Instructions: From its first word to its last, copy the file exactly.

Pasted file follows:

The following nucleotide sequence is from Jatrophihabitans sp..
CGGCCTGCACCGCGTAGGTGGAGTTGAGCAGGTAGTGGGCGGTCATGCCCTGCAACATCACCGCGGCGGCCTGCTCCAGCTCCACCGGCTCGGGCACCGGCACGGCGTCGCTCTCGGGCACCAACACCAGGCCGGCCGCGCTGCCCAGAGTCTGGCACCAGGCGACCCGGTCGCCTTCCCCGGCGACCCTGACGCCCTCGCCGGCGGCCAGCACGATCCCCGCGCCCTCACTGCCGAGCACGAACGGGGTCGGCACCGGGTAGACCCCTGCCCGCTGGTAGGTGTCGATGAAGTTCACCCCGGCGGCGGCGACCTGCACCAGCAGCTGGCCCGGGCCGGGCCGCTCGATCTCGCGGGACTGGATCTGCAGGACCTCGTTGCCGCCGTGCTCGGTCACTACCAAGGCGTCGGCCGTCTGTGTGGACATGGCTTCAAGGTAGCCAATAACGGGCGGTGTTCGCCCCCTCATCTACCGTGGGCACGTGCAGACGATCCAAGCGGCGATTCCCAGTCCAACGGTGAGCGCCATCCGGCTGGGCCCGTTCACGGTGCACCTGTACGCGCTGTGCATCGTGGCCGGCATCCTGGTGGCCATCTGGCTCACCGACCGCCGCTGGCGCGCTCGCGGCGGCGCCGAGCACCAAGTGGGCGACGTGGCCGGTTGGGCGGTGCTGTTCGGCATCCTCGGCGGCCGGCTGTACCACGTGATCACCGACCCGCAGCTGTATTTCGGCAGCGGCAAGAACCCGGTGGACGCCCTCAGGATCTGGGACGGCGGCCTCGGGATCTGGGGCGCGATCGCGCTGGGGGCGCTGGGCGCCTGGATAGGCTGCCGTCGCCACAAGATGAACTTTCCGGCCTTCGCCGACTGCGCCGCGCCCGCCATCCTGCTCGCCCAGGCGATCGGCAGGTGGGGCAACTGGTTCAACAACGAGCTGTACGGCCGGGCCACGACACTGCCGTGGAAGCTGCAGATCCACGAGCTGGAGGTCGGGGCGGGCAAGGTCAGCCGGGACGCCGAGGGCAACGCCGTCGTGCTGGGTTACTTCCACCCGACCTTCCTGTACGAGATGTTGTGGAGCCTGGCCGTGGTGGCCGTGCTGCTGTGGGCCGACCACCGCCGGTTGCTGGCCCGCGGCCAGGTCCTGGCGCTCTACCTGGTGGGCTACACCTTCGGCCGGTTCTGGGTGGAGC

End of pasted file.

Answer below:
The following nucleotide sequence is from Jatrophihabitans sp..
CGGCCTGCACCGCGTAGGTGGAGTTGAGCAGGTAGTGGGCGGTCATGCCCTGCAACATCACCGCGGCGGCCTGCTCCAGCTCCACCGGCTCGGGCACCGGCACGGCGTCGCTCTCGGGCACCAACACCAGGCCGGCCGCGCTGCCCAGAGTCTGGCACCAGGCGACCCGGTCGCCTTCCCCGGCGACCCTGACGCCCTCGCCGGCGGCCAGCACGATCCCCGCGCCCTCACTGCCGAGCACGAACGGGGTCGGCACCGGGTAGACCCCTGCCCGCTGGTAGGTGTCGATGAAGTTCACCCCGGCGGCGGCGACCTGCACCAGCAGCTGGCCCGGGCCGGGCCGCTCGATCTCGCGGGACTGGATCTGCAGGACCTCGTTGCCGCCGTGCTCGGTCACTACCAAGGCGTCGGCCGTCTGTGTGGACATGGCTTCAAGGTAGCCAATAACGGGCGGTGTTCGCCCCCTCATCTACCGTGGGCACGTGCAGACGATCCAAGCGGCGATTCCCAGTCCAACGGTGAGCGCCATCCGGCTGGGCCCGTTCACGGTGCACCTGTACGCGCTGTGCATCGTGGCCGGCATCCTGGTGGCCATCTGGCTCACCGACCGCCGCTGGCGCGCTCGCGGCGGCGCCGAGCACCAAGTGGGCGACGTGGCCGGTTGGGCGGTGCTGTTCGGCATCCTCGGCGGCCGGCTGTACCACGTGATCACCGACCCGCAGCTGTATTTCGGCAGCGGCAAGAACCCGGTGGACGCCCTCAGGATCTGGGACGGCGGCCTCGGGATCTGGGGCGCGATCGCGCTGGGGGCGCTGGGCGCCTGGATAGGCTGCCGTCGCCACAAGATGAACTTTCCGGCCTTCGCCGACTGCGCCGCGCCCGCCATCCTGCTCGCCCAGGCGATCGGCAGGTGGGGCAACTGGTTCAACAACGAGCTGTACGGCCGGGCCACGACACTGCCGTGGAAGCTGCAGATCCACGAGCTGGAGGTCGGGGCGGGCAAGGTCAGCCGGGACGCCGAGGGCAACGCCGTCGTGCTGGGTTACTTCCACCCGACCTTCCTGTACGAGATGTTGTGGAGCCTGGCCGTGGTGGCCGTGCTGCTGTGGGCCGACCACCGCCGGTTGCTGGCCCGCGGCCAGGTCCTGGCGCTCTACCTGGTGGGCTACACCTTCGGCCGGTTCTGGGTGGAGC